Anothony D’Angelo, a professor at Syracuse University’s Newhouse School and Director of public relations, was one of three public relations professionals recently quoted in the The Wall Street Journal in a story about Roseanne Barr’s racist tweets. D’Angelo wrote: “Roseanne Barr’s brand…
iSchool makes strides in closing digital divide
iSchool makes strides in closing digital divideJanuary 31, 2008Margaret Costello Spillettmcostell@syr.edu
This semester, Syracuse University’s School of Information Studies (iSchool) will help launch the South Side Initiative Networking Academy, a program to provide free professional computer training to 15 residents on the South Side of Syracuse who would otherwise be unable to afford it. Set to begin in April, the academy is a collaborative effort of Chancellor Nancy Cantor’s South Side Initiative, the iSchool and University College’s Center for Business Information Technologies (CBIT). Other partners include CNY Works, WorkKeys Evaluation Program and the SUNY Equal Opportunity Center.
“We are helping people who cannot afford an education become productive members of the workforce and improve their wages and standard of living,” says James Shea, director of CBIT. The networking academy will provide its students with industry standard certification and job placement support services, such as interviewing and resume-writing skills, and direct access to local job opportunities.
“These are occupations that have enough excitement and complexity and room for growth that they can accommodate your lifetime,” says iSchool Professor Murali Venkatesh, a key coordinator in the networking academy. “There is no ceiling here. You just keep on developing yourself.”
Every participant will walk away with a Workplace Competency Certificate from SU after taking a required WorkKeys exam. This certificate, though not computer specific, is a marker to set recipients apart from other applicants in the job hunt.
The iSchool’s involvement in the South Side Networking Academy came about through a meeting in fall 2005, during which Venkatesh pledged his service and commitment to technology projects on the South Side. He then started work on a three-component program for the South Side: an electronic village providing free wireless Internet access, a community-owned and run Internet service provider and technology center and the networking academy.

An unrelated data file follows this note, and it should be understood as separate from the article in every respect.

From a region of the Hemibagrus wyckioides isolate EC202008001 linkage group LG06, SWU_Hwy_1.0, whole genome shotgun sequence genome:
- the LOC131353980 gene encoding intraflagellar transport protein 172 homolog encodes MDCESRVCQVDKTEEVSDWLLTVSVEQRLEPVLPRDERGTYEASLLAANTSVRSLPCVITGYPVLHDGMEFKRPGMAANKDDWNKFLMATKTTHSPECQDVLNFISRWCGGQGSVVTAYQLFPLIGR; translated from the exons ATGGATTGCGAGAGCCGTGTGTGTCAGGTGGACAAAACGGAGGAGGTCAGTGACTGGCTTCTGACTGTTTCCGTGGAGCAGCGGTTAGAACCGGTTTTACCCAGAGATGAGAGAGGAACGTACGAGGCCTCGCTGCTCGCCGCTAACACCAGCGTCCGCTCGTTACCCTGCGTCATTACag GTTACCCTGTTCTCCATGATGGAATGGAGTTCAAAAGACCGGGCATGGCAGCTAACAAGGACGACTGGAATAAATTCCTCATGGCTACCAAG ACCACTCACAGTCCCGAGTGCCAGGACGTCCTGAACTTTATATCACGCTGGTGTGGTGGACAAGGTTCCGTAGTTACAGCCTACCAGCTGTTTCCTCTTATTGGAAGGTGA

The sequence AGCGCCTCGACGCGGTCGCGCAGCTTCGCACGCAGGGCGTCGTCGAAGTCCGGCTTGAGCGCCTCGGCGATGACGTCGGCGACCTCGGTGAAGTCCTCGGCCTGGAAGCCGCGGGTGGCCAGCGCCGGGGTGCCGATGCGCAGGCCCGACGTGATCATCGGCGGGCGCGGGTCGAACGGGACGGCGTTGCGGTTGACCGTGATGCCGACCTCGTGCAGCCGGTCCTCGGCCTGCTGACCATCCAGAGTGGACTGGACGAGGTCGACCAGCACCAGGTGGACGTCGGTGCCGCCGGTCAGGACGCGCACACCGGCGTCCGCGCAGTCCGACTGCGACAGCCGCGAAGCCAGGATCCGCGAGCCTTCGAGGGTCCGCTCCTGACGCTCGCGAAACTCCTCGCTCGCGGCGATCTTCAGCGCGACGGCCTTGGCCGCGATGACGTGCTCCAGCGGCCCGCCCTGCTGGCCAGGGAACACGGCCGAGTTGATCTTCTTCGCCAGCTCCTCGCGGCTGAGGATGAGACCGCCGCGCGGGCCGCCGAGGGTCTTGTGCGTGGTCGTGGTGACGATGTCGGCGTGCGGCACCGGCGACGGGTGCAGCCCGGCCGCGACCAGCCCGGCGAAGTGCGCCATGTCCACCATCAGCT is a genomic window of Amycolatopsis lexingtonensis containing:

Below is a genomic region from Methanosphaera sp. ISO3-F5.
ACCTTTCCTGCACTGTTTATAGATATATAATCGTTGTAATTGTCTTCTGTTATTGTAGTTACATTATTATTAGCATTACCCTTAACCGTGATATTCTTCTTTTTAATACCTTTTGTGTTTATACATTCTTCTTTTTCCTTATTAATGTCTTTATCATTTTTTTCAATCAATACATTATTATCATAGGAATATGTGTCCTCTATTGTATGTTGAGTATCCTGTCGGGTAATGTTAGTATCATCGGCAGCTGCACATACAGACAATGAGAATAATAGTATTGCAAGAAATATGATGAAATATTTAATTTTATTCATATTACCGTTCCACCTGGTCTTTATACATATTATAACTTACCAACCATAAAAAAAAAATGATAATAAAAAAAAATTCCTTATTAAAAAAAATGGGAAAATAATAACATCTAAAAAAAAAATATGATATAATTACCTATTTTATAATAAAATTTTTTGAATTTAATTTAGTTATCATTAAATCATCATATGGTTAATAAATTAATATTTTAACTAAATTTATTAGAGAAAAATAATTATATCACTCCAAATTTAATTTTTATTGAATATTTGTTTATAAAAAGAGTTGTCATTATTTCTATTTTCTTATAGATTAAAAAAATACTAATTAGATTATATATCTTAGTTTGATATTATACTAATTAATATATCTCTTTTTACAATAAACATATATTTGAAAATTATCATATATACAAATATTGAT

South Side residents will not be the only students to benefit from the programs. Undergraduate iSchool students will work with the residents in developing their skills and set up various other wireless projects for the community. “Students typically don’t get access to these kinds of things,” says Venkatesh. “Here, they are faced with problems that pop up in the real world. It’s very different from doing it in a lab.”
In addition to the hands-on educational experience, students will gain a more personal sense of fulfillment from their work in the community, according to Sean Ginevan, a graduate assistant working with Venkatesh. “When you’re working directly with kids and you see their eyes open, that’s special,” says Ginevan.
Some eager South Side residents can already visualize their future, imagining how their lives will be different after the networking academy. “I’m trying to get my life on track and further my education,” says Shawntell Rush, a 23-year-old resident who recently signed up for the networking academy. “After I get a career, I see myself trying to reach out to the youth and explain to them that the things they’re going through, I went through, and look at me now.”
The academy is not just for young people like Rush, it will also serve older residents. Venkatesh stressed this openness at a recent information session, and was pleased by the reactions from older adults. “They were all fired up by the possibilities,” says Venkatesh says. “They started dreaming again. That was the most gratifying evening I can remember in my 17 years at SU.”
In harmony with Chancellor Cantor’s vision of Scholarship in Action, Venkatesh sees the iSchool as the perfect place to incorporate community engagement and service into learning. “We have great talent here and we have people who have a lot of needs,” Venkatesh says. “So why not link the two? It’s the best way to learn.”